Charlene Désir

Past-President 2012

Dr. Charlene Désir received her doctorate from the Harvard Graduate School of Education. She is a research professor at the Abraham S. Fischler School of Education at Nova Southeastern University. Dr. Désir’s academic interest is in the social and psychological adjustment of immigrant students in public schools, specifically school’s social curriculum, social trauma occurring in schools, and how social issues affect learning. Dr. Désir has presented various papers and presentations on the topic of immigrant students and their adjustment to the U.S. She has also published on the topic of immigrant identity and becoming a reflective researcher. In addition, she co-founded T.E.N. global, an empowerment network for Haitian women and children, was the 2012 president of the Haitian Studies Association, and was also appointed by Governor Rick Scott to serve on the Children’s Services Council in Broward County, FL. Dr. Désir has worked as a school psychologist, K-12 school counselor, school administrator in Massachusetts district schools and as an academic advisor and professor.

Matthew Smith

Past-President 2011

Dr. Matthew J. Smith is a senior lecturer in history. His main area of research is Haitian politics and society after the U.S. occupation (1915-1934) and Haitian regional migration in the nineteenth century and early twentieth century. He has published several articles and book chapters on various aspects of Haitian history and politics, and the book, Red and Black in Haiti: Radicalism, Conflict, and Political Change, 1934-1957 (UNC Press, 2009). He has been the recipient of a Fulbright scholarship for graduate studies at the University of Florida; an Andrew Mellon Visiting Professorship at the Center for Latin American and Caribbean Studies, Duke University; and a Dubois-Mandela-Rodney Postdoctoral Fellowship at the Center for Afroamerican and African Studies, University of Michigan, Ann Arbor. Dr. Smith teaches undergraduate courses on Haitian history and U.S. history. He is a Board member of the Haitian Studies Association and is the Director the Department’s Social History Project.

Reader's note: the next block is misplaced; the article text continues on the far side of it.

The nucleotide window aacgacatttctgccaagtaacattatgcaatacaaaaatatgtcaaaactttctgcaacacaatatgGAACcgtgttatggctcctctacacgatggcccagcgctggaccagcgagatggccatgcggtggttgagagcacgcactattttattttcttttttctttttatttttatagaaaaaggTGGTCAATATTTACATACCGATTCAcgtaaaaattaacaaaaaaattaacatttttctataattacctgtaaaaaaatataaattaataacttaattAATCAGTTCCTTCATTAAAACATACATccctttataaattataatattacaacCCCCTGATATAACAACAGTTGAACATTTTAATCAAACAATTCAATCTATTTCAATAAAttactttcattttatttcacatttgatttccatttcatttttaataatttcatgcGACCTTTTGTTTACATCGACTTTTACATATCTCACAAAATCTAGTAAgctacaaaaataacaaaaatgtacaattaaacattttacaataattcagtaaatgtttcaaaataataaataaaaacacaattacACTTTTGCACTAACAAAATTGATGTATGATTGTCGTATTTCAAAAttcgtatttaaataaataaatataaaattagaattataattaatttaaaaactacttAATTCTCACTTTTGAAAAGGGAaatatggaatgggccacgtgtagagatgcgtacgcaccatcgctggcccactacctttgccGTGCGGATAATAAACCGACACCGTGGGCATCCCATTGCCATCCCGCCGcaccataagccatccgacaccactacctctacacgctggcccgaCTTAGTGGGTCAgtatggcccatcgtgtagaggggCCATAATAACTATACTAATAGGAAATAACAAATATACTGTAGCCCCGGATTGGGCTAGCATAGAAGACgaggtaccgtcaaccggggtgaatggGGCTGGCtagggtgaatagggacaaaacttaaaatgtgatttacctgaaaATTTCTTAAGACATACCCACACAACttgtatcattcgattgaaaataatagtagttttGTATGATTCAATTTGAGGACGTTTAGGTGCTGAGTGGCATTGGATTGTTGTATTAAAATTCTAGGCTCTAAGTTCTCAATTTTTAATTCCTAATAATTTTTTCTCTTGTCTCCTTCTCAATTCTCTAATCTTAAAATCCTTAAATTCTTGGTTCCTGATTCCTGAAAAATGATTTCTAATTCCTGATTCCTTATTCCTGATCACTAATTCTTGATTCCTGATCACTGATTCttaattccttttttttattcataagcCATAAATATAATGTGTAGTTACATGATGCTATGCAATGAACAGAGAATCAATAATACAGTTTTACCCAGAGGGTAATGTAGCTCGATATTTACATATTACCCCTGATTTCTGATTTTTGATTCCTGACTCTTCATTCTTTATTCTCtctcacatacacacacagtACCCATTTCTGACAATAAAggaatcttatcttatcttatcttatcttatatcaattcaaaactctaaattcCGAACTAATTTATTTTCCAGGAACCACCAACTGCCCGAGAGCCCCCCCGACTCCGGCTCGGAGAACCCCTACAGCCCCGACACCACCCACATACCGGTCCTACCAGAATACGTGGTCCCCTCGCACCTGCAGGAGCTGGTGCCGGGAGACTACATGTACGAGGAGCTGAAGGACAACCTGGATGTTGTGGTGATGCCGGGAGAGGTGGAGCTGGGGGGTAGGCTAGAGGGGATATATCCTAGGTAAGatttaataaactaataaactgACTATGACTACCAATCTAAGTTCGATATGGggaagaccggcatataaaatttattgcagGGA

Guerda Nicolas

Past-President 2009-2010

Marie Guerda Nicolas joined the EPS faculty in August, 2008. She was an associate professor at Boston College in the Department of Counseling, Developmental, and Educational Psychology prior to joining the EPS faculty.
As a multicultural (Haitian American) and multilingual psychologist (Spanish, French, and Haitian Creole), her research is reflective of her background and interests. Her current research centers on partnering with ethnically diverse and immigrant communities to develop culturally effective mental health interventions to combat depression, address issues of racism and racial discrimination stress, enhance the racial and ethnic identity development of children and adolescents, and promote individual, family, and community well-being.

Guitèle Nicoleau

Past-President 2008

Dr. Nicoleau currently serves as FHI 360’s Regional Education Representative for West & Central Africa, Middle East & North Africa, with responsibility for developing and implementing a regional education strategy for FHI 360. She served as the Chief of Party for the USAID/Basic Education Project in Senegal for five years. During that time, Dr. Nicoleau received high praise for her exemplary team leadership and management capabilities and for successfully building sustainability into the project’s implementation. Dr. Nicoleau received her EdD from Harvard University Graduate School of Education in Cambridge, Massachusetts in 2001.